Asatru Means Faith, Not Hate
I’ve been approached too often lately by friends and acquaintances about the blight on the Heathen community: hate groups. Unfortunately, even though I’ve been writing about this topic, and working with others to support the fight against hate in Heathenry, there are still lots of people I know who think that “Asatru” equals “neo-Nazi”. So I interrupt your normal Barn Owl Broadside broadcast to explain some important points on this topic, and to share some terminology that people might not fully understand.
Let’s talk briefly about the history of the religion now known in the United States as Heathenry. Of course, that’s not the only name it’s known by, is it? Heathenry is the revival of the polytheistic pagan religion of the ancient Germanic peoples, who came from regions stretching from Iceland to England, to the continent, spread out over many different modern-day countries and eventually hiding in the folktales, art, and customs of people who migrated to the new world. These religions were subsumed under Christianity during the middle ages. It was Iceland, the last to officially convert, that was the site of the modern revival in the 1970s, with the group Ásatrúarfélagið, or “Ásatrú fellowship”. At the time, this was simply the Icelandic name for what was in effect, a new religion, even if it was based on past traditions.
This idea spread and organizations sprang up in other countries, including the United States. Unfortunately, it also attracted the attention of hate groups: neo-Nazis, anti-Semites, people who wanted to twist and pervert the ideas of this faith to give their bigoted philosophies a veneer of legitimacy. A number of these groups incorporated the word “Asatru” into their names and publicized the idea that they were legitimate denominations or organizations within the faith. Meanwhile, other completely welcoming organizations were also using the name Asatru. It became hard for people outside the community to readily distinguish the two.
Over time, the meaning of the term Asatru, as used in the United States, shifted. Many different offshoots, including those dedicated primarily to other deities, such as Vanatru, and those originating from cultures besides the Icelandic, resulted in the need for a better umbrella term. The umbrella term that the community seems to have settled on, at this point in time, is Heathenry. Asatru, then, has shifted in usage, to refer to specifically the denomination of Heathenry that is inspired by the Icelandic culture and traditions. It is the largest branch of Heathenry because we have more surviving information from Icelandic culture than any other, and other denominations frequently find it necessary to incorporate Icelandic sources simply because they’re all we have. Due to the original usage of the word Asatru, and the widespread use of Icelandic sources, many people still assume that Asatru is the umbrella term for what we now refer to as Heathenry.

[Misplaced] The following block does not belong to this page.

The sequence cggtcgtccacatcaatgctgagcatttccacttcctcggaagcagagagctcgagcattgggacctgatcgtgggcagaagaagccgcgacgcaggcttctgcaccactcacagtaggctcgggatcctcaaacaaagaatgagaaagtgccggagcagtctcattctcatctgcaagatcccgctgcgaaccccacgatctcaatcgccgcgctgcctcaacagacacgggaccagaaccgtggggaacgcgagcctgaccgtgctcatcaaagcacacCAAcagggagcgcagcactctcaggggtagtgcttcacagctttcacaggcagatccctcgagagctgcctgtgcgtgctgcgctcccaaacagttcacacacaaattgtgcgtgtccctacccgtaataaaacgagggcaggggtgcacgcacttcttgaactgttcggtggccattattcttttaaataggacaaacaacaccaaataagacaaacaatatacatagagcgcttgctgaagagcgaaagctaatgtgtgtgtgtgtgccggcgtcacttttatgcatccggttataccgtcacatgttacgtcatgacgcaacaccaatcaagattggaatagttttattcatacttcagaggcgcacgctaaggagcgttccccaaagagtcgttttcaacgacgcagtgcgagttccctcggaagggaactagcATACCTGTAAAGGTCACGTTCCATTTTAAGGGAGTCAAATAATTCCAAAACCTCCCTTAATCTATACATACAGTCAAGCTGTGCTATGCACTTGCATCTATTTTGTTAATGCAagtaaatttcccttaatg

Thus, when hate groups start disguising what they do as “folkish” religion, “the indigenous religion of European peoples”, or “Asatru”, this gets associated with the actual religion of Asatru. Don’t be fooled. Hate isn’t a part of our religion, and the ancient Germanic peoples had no concept of things like modern national borders or a “perfect race”. That’s why we have to refer to them so broadly–they were never a homogenous group!
In fact, it’s right in our mythology that our Gods and Goddesses came from different races, intermarried between those races, had children between those races, and never a word was spoken about things like “purity”, skin color, or a different culture being of lesser value. Our deities frequently went on quests throughout the nine worlds to meet with as many different people as they could, learning their wisdom, trading with them, and generally enriching themselves with all the things those people could do better than they could. We have plenty historic accounts of the people who practiced this faith being tolerant of people from different places and of different religions too.
How can I describe the frustration of seeing our faith painted with a hate-filled brush? It’s horrifying to have even friends approaching me, interested in getting to know our Gods, but afraid that this will mean adopting racism and bigotry, or becoming targets of hate themselves.
So what do we do about it? We fight it. We speak up. We draw a line, and say “On this side of the line is our faith, and on that side, hatred, that we will have no part of.” We get organized, we campaign for inclusive Heathenry, and we stand united against hate. We extend a hand in welcome to those of different races, backgrounds, orientations, and genders. And we make posts like this one, explaining clearly for all to hear, that Heathenry is about what you do and how you treat others, and not about bloodlines and skin colors.